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2009.06.25

Greek Numerals in OpenOffice.org

OpenOffice.org doesn't support Greek numerals, and this is a problem for its Greek localization, because such numerals are often used for section and list numbering. As an exercise in large scale code reading and in the writing of code I'm supposed to teach to undergraduate students, I decided to contribute an implementation to OpenOffice.org.

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2009.05.27

Revisiting the Antikythera Mechanism Emulator

Over the past few weeks I updated the Antikythera mechanism emulator I built in 2007. I was preparing for an invited talk on the subject, which I'll give at the 2009 USENIX Annual Technical Conference, and for this I wanted to include in the emulator the new findings recently published in Nature.

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2009.05.07

Fixing the Orientation of JPEG Photographs

I used to fix the orientation of my photographs through an application that would transpose the compressed JPEG blocks. This had the advantage of avoiding the image degradation of a decompression and a subsequent compression.

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2009.04.01

Open Source Opens up for Business

Today, as I was reading the sourceforge.net monthly update, I was impressed by the number of business-related software in the top-25 project list. I was sure this wasn't always the case, so I dug up the corresponding the top-25 projects at the beginning of 2006 to refresh my memory. The differences are profound.

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2009.02.04

Beautiful Architecture

What are the ingredients of robust, elegant, flexible, and maintainable software architecture? Over the past couple of years, my colleague Georgios Gousios and I worked on answering this question through a collection of intriguing essays from more than a dozen of today's leading software designers and architects.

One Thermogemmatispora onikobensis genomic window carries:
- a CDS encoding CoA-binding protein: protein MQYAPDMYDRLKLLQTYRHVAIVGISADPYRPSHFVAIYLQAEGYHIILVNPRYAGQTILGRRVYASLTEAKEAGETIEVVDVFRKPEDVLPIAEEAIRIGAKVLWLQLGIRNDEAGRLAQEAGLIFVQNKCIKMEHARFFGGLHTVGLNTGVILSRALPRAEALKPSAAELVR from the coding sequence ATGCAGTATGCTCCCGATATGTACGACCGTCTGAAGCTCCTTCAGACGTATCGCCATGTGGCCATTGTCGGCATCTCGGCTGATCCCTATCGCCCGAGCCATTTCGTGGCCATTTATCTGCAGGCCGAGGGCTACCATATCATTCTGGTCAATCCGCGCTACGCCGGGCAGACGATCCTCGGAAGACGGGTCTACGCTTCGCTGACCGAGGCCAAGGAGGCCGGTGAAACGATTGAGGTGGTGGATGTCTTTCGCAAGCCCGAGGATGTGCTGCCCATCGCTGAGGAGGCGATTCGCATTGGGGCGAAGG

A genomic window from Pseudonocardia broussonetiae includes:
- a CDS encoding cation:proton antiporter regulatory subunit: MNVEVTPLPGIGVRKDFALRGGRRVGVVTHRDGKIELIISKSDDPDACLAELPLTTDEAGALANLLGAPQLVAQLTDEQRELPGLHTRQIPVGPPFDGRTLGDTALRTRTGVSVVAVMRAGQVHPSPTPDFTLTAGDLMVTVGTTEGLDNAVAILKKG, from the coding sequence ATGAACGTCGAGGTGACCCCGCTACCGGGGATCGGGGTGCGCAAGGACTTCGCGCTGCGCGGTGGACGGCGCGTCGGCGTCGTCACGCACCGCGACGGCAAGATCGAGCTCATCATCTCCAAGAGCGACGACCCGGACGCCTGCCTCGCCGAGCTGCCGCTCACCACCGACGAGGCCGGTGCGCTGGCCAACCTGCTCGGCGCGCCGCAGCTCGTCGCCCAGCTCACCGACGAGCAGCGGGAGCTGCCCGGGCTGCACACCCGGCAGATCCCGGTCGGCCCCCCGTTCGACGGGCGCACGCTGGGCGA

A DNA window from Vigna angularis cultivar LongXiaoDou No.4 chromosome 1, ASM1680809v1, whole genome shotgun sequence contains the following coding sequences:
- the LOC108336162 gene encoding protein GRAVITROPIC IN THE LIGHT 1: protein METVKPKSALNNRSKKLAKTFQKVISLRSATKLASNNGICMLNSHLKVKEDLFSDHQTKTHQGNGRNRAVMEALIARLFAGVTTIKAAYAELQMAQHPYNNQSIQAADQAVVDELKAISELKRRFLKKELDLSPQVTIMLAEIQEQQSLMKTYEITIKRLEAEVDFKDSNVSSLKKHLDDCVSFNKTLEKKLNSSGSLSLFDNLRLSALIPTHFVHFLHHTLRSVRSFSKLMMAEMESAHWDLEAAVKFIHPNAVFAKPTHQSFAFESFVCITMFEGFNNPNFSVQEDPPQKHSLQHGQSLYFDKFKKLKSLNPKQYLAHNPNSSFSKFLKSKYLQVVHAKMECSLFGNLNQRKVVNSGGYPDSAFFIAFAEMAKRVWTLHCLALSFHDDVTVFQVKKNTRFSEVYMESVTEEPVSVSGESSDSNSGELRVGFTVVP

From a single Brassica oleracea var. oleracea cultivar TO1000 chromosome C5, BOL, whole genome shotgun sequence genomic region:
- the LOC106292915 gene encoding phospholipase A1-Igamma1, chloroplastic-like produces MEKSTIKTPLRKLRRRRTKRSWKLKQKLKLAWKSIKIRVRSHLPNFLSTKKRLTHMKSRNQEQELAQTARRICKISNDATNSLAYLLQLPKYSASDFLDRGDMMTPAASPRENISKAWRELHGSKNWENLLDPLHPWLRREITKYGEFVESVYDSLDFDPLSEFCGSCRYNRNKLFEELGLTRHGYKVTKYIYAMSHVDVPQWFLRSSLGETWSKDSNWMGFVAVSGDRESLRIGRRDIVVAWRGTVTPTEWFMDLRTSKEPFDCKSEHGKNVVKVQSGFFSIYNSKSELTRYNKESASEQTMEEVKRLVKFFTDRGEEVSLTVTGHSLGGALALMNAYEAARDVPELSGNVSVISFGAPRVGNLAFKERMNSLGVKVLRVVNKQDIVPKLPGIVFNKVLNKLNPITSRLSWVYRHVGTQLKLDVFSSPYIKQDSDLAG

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2008.12.02

Sound-Bytes from the Open World Forum

I'm currently attending the Open World Forum taking place in Paris. The conference is proving extremely interesting with many notables, like, Jim Whitehurst the president and CEO of Red Hat and Mike Milinkovich the executive director of the Eclipse Foundation, talking and exchanging opinions. Many of the discussions are too cerebral to be effectively blogged, but here are some sound-bytes I noted down from the session on public policies to promote sustainable development of shared resources.

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2008.10.18

A Look at Zero-Defect Code

The US National Security Agency has released a case study showing how to develop zero-defect code in a cost-effective manner. The researchers of the project conclude that, if adopted widely, the practices advocated in the case study could help make commercial software programs more reliable and less vulnerable. I examined a small part of the case study's code, and was not impressed.

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2008.08.27

UMLGraph Version 5.1

Over the summer two articles presented UMLGraph to the masses. Paul Duvall wrote on IBM developerWorks an article titled Automation for the people: Pushbutton documentation, and Meera Subbarao published on DZone Javalobby another piece on how to reverse-engineer source code into UML diagrams. In addition, I received a number of interesting patches and contributions. As a result I decided it was time to release UMLGraph version 5.1.